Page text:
It was a sunny Saturday. We found a patch of shade under a maple tree to sit down. The gently sloping hillside was filled with a large holiday crowd of happy Americans. Young families with energetic little kids had spread bright sheets on the grass and opened picnic baskets. While a lot of the little boys were armed for battle with swords, bows and arrows, and rifles, none of the little girls were! Why not?
The two armies approached each other dressed in costumes of the period. The costumes had been created in painstaking detail and did give us a feel of being in the 1700s. Rifles and canons were fired, so there was lots of noise and smoke and the smell of burning gun powder. Soon there was a decent body count on the battlefield that made it all look quite authentic!
We flew from Bangalore to New Jersey last week. I fell asleep soon after boarding the flight because we had started out for the airport at 4:00 a.m. When I awoke we were flying over the Zagros Mountains between Iran and Iraq. I followed the flight path on the Moving Map on the computer screen in front of me.
After passing over the mountains we flew almost directly over Mosul in Iraq. 10,000 meters below us the ISIS (Islamic State of Iraq and Syria) militants were wreaking havoc. We, the passengers in the plane, were on the same lat-long, but different altitude. Almost like in parallel universes. Forty Indian nurses were somewhere down there, staying home for safety. That was on the news the night before we left. What was happening there now?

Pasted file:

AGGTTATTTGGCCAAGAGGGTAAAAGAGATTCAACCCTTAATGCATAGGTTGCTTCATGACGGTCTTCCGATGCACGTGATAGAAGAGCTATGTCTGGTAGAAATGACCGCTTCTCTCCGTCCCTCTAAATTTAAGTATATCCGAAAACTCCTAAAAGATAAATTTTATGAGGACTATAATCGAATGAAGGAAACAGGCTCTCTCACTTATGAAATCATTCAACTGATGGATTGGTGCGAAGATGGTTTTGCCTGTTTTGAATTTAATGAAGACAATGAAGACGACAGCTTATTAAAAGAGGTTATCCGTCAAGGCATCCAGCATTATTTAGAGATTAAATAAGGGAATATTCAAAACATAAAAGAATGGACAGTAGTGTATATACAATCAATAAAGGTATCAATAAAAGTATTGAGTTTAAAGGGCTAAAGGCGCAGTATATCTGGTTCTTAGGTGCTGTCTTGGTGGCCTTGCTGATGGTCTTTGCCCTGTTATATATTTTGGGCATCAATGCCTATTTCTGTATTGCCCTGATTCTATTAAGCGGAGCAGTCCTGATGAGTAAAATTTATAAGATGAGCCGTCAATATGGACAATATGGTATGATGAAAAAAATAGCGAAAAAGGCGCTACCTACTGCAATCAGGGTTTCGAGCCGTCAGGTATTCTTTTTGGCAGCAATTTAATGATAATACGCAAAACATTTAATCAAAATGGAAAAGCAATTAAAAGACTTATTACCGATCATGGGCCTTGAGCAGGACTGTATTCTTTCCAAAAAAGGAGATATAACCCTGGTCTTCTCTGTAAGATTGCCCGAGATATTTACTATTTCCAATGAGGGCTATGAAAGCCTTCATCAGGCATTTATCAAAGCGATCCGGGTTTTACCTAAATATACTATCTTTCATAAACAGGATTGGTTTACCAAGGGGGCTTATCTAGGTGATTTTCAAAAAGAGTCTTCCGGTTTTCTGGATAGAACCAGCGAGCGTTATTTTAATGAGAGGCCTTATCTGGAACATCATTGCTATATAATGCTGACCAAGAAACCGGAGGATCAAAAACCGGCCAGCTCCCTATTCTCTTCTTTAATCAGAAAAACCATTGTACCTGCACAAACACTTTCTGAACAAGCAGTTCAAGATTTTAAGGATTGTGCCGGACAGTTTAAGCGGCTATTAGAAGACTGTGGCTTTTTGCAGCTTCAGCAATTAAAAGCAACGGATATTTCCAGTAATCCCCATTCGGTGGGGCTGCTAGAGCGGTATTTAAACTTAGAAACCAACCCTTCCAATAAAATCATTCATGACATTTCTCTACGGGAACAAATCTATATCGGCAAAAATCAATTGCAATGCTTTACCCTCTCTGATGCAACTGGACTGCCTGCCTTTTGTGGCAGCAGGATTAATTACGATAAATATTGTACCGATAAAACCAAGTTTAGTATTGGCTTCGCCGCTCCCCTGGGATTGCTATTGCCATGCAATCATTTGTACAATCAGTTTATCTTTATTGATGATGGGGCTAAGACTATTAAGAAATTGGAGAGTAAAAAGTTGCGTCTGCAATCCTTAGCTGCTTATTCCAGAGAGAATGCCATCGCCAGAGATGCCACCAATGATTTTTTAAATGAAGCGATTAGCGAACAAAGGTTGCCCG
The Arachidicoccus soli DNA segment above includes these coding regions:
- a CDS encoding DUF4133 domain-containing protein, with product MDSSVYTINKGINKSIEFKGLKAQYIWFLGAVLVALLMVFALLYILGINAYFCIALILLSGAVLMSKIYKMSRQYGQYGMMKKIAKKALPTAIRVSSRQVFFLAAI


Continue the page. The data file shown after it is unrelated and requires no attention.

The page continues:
Further on, we passed not far from Crimea and Donetsk on our starboard side. Russia had invaded and occupied Crimea 2-3 months ago. It was a sobering thought, that below us a battle was raging and people were being shot dead even as our plane made its benign passage overhead. Just 10,000 meters altitude and a few degrees of lat-long separated us from a war zone! On the port side we passed Istanbul, then crossed a small part of the Black Sea into Europe, entering the airspace over Rumania.
Flying above France I thought of the French politician, Marin Le Pen, who is one of the people spearheading the movement to break up the EU “like the Soviet Union.” Another era ends?
Then the beautiful patchwork of fields as we approached London, then over London itself. For decades I had thought of London as a welcoming city where Londoners accommodated other people looking for jobs there. But allowing hordes of citizens of EU states to grab the jobs of the British was a bad idea, which has understandably not gone down well with the locals, to say nothing of the hordes of Indians who have been there for decades already. Though I do understand what drives people to emigrate I sometimes wonder if it isn’t a little like a house guest overstaying his welcome and being a burden on the host.
After a short layover at Heathrow we started the second leg of our journey across the Atlantic.